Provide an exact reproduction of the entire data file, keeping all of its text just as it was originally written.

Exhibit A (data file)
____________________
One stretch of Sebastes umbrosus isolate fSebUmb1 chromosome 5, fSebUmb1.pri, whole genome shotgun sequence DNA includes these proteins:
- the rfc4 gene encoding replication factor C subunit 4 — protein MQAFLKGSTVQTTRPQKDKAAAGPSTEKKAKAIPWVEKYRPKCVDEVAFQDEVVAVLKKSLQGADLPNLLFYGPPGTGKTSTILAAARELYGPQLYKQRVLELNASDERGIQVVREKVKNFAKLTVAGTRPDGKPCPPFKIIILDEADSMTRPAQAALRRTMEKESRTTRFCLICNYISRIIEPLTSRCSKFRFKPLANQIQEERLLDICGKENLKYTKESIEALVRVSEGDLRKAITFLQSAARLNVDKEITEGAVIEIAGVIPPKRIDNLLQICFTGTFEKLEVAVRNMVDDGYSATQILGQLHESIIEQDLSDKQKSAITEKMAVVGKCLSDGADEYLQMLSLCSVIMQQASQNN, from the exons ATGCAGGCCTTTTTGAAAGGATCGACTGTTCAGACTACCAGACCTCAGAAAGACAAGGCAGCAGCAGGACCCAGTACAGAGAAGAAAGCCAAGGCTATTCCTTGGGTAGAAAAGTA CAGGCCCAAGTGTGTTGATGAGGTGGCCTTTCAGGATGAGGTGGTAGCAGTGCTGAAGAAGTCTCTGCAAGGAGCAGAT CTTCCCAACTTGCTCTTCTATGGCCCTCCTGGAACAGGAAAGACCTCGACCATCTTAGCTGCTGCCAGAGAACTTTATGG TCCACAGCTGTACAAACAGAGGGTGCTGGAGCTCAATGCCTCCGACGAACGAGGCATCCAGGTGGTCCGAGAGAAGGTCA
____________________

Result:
One stretch of Sebastes umbrosus isolate fSebUmb1 chromosome 5, fSebUmb1.pri, whole genome shotgun sequence DNA includes these proteins:
- the rfc4 gene encoding replication factor C subunit 4 — protein MQAFLKGSTVQTTRPQKDKAAAGPSTEKKAKAIPWVEKYRPKCVDEVAFQDEVVAVLKKSLQGADLPNLLFYGPPGTGKTSTILAAARELYGPQLYKQRVLELNASDERGIQVVREKVKNFAKLTVAGTRPDGKPCPPFKIIILDEADSMTRPAQAALRRTMEKESRTTRFCLICNYISRIIEPLTSRCSKFRFKPLANQIQEERLLDICGKENLKYTKESIEALVRVSEGDLRKAITFLQSAARLNVDKEITEGAVIEIAGVIPPKRIDNLLQICFTGTFEKLEVAVRNMVDDGYSATQILGQLHESIIEQDLSDKQKSAITEKMAVVGKCLSDGADEYLQMLSLCSVIMQQASQNN, from the exons ATGCAGGCCTTTTTGAAAGGATCGACTGTTCAGACTACCAGACCTCAGAAAGACAAGGCAGCAGCAGGACCCAGTACAGAGAAGAAAGCCAAGGCTATTCCTTGGGTAGAAAAGTA CAGGCCCAAGTGTGTTGATGAGGTGGCCTTTCAGGATGAGGTGGTAGCAGTGCTGAAGAAGTCTCTGCAAGGAGCAGAT CTTCCCAACTTGCTCTTCTATGGCCCTCCTGGAACAGGAAAGACCTCGACCATCTTAGCTGCTGCCAGAGAACTTTATGG TCCACAGCTGTACAAACAGAGGGTGCTGGAGCTCAATGCCTCCGACGAACGAGGCATCCAGGTGGTCCGAGAGAAGGTCA